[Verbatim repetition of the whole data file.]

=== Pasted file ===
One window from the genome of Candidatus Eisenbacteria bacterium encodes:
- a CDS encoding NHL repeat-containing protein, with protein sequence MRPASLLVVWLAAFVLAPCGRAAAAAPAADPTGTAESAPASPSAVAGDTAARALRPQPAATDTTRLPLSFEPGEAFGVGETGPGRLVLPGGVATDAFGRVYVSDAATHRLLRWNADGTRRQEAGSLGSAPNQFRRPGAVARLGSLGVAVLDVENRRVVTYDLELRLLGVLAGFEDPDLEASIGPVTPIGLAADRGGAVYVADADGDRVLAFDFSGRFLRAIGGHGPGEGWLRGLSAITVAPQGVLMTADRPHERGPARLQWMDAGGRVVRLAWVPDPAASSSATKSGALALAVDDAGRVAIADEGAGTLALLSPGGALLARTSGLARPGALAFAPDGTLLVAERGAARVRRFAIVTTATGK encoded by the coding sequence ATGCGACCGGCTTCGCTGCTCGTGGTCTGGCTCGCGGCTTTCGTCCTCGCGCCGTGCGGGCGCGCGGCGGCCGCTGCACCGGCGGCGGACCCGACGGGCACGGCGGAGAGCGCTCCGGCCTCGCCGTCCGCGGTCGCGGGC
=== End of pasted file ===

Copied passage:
One window from the genome of Candidatus Eisenbacteria bacterium encodes:
- a CDS encoding NHL repeat-containing protein, with protein sequence MRPASLLVVWLAAFVLAPCGRAAAAAPAADPTGTAESAPASPSAVAGDTAARALRPQPAATDTTRLPLSFEPGEAFGVGETGPGRLVLPGGVATDAFGRVYVSDAATHRLLRWNADGTRRQEAGSLGSAPNQFRRPGAVARLGSLGVAVLDVENRRVVTYDLELRLLGVLAGFEDPDLEASIGPVTPIGLAADRGGAVYVADADGDRVLAFDFSGRFLRAIGGHGPGEGWLRGLSAITVAPQGVLMTADRPHERGPARLQWMDAGGRVVRLAWVPDPAASSSATKSGALALAVDDAGRVAIADEGAGTLALLSPGGALLARTSGLARPGALAFAPDGTLLVAERGAARVRRFAIVTTATGK encoded by the coding sequence ATGCGACCGGCTTCGCTGCTCGTGGTCTGGCTCGCGGCTTTCGTCCTCGCGCCGTGCGGGCGCGCGGCGGCCGCTGCACCGGCGGCGGACCCGACGGGCACGGCGGAGAGCGCTCCGGCCTCGCCGTCCGCGGTCGCGGGC